What your customer service people should never say


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I’ve talked before about the infamous macro overuse syndrome, which can result in sending out polite but rather empty emails to customers – emails that are of no practical use to anyone. Customer service staff who take pride in their work are well aware of the dangers of relying too much on stock phrases. But what if those macros you’re using are well-considered, appropriate to the customer’s query, but just completely unhelpful? Here are the phrases that should never cross your keyboard.

These are real-life examples from the Casengo team’s own experience. Only the company names have been omitted, to protect the guilty…

1. “@customer Please contact our complaints department with your complaint.”

When I tweeted a local company explaining a problem I had with a product, I was asked to email their customer service department to get it sorted out. Why do you have Twitter then? Is it only so that people can tell you how great you are? If you get a customer complaint on social media, deal with it on social media.

It’s true that most problems take more than 140 characters to solve, which is why it’s a good idea to send a direct message asking for the client’s email address. But fobbing them off onto someone else in your company? Not a good look.

2. “…”

Enough said. If you’re an online business, we all know you’re online just about every waking second unless you’re in the shower or on the loo (and possibly even then – we don’t want to know). It used to be said that a week is a long time in politics. In the online world, an hour is a long time. Once two business days have passed without a response, you might as well have replied in all caps: “WE JUST DON’T CARE!!!”

It goes further, though. Customers get angrier about radio silence than about an unhelpful response because it takes a while for them to realise that you’re not going to get back to them. It then becomes a guessing game. ‘Did they not get my email?’ they wonder. ‘Perhaps I should call them. Or maybe it was just a stupid question.’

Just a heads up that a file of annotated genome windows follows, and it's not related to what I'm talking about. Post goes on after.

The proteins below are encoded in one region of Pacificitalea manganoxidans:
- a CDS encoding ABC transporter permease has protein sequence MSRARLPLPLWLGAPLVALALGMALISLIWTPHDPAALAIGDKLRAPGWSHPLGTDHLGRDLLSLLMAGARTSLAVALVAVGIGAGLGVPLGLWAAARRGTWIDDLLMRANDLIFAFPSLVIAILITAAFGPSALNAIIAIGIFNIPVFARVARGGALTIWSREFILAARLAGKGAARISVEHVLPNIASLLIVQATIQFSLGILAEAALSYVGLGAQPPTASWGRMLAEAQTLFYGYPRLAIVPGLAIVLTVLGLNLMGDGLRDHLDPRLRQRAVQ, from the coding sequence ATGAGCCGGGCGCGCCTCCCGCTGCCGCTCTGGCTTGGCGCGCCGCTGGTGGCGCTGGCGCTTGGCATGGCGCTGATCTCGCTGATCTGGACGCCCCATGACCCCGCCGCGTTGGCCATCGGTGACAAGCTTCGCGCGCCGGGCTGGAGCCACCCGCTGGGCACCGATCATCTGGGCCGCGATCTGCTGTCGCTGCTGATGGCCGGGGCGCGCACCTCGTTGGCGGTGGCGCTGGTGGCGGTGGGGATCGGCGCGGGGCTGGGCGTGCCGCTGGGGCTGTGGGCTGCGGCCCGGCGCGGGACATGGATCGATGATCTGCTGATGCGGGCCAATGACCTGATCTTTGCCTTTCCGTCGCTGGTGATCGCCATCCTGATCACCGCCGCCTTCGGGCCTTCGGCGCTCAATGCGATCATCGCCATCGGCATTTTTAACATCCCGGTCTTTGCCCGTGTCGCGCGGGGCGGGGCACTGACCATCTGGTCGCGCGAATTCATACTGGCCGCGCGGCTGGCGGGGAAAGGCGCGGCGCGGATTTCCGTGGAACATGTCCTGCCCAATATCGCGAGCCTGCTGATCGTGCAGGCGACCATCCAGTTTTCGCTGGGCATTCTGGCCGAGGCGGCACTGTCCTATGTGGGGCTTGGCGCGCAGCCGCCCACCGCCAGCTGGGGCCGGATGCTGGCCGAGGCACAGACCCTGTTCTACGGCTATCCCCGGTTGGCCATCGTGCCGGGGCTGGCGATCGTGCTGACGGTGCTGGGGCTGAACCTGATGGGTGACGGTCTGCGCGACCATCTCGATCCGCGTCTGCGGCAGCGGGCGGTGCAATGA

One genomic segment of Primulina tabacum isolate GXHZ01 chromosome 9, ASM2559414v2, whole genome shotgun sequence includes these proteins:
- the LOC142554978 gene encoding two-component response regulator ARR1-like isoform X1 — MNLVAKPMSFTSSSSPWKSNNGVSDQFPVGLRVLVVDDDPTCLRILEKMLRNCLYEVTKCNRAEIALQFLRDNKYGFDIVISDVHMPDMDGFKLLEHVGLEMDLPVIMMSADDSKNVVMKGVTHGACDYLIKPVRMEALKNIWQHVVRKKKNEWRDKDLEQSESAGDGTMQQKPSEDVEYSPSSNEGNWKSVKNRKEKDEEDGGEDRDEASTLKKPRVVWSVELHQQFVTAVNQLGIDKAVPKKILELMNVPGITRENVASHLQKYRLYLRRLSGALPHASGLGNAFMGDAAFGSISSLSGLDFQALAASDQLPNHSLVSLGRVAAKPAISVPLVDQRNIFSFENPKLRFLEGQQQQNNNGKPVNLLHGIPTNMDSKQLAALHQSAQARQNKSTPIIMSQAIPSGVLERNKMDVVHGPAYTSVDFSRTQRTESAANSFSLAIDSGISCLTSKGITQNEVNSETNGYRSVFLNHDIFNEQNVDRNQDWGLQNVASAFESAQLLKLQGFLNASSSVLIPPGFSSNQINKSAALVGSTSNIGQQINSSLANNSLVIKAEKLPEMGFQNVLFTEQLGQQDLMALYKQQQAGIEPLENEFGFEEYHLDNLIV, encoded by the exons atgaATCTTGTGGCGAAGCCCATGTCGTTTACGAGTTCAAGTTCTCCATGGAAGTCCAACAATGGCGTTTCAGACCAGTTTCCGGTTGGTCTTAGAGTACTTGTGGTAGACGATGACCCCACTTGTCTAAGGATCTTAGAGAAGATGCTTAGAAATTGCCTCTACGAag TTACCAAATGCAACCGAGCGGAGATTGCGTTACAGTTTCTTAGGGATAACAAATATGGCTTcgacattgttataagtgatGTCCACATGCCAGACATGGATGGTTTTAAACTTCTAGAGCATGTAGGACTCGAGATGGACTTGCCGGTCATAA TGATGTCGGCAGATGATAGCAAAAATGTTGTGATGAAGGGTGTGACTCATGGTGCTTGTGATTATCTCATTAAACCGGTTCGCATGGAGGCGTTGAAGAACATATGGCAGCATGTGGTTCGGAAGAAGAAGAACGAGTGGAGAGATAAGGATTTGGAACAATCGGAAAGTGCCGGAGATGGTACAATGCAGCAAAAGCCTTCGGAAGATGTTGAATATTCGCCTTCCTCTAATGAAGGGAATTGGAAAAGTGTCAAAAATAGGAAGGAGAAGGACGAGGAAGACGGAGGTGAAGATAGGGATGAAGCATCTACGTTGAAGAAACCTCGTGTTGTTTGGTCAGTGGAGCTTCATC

If you have a customer service email address or a web form for customer enquiries, respect your customers and their time by making sure you reply to all the messages you receive – and promptly.

3. “Please have a look at our FAQs.”

Have you ever been to a performance of a long-running stage show? Think of something like Wicked – the original Broadway production of the musical played for more than ten years and well over 4,000 performances. Yet for every one of those performances, the cast acted it out like they’d never done it before.

I dare say that you get asked the same question 25 times a day. But the thing is, if you want to make your customers feel welcome, you need to answer each question as if it’s the first time you’ve heard it. Okay, I realise that writing an email explaining that shipping costs are a flat fee of 7 euros to anywhere in Europe is in no way similar to belting out ‘No Good Deed’ to a rapt audience, but the principle is the same: you are playing a character. Not Elphaba in this case, but the role of the helpful customer service assistant. So do it – be helpful. Instead of copying and pasting the link to the FAQs, just copy and paste the relevant answer. You don’t have to care; you do have to act like it.

4. “Please call our customer service department.”

But I don’t want to call … that’s why I emailed you!

A variation on this response is simply phoning the customer in response to their email to you. Some companies do this all the time. I prefer to email because it’s not often convenient for me to talk on the phone. I send an email with a very simple request and, hey presto, the phone rings 5 minutes later. If I’m unable to answer it, which is often the case, I then get a message asking me to call them back. They don’t seem to realise that if I wanted to call them, I would have just done so in the first place – and yet they continue to offer web-based support.

When you deal with customers day in, day out, it can be easy to forget exactly why you’re doing what you’re doing. Especially when so many of them have requests which are either difficult to understand or downright ridiculous. But it’s vital that you don’t throw the baby – those customers or potential customers who could be converted into repeat business or a mouthpiece for your brand – out with the bathwater. You can’t always spot them up front, so you have to do your best for each and every person who contacts you.

If you offer customer service over a range of channels, be sure that you respond to your customers in the channel of their choice. Even if you feel that the customer’s query would be better handled via another channel (e.g. you need to respond to an email with a number of questions which would be better handled over the phone), you should initially respond to them in the original channel to explain that. Otherwise you risk demonstrating to the customer that you don’t really care about what’s easiest for them; you prefer to do what’s easiest for you.

So now you know what not to write, what should you actually write? Stay tuned for my forthcoming post on how to craft the perfect customer service email (in the minimum of time).


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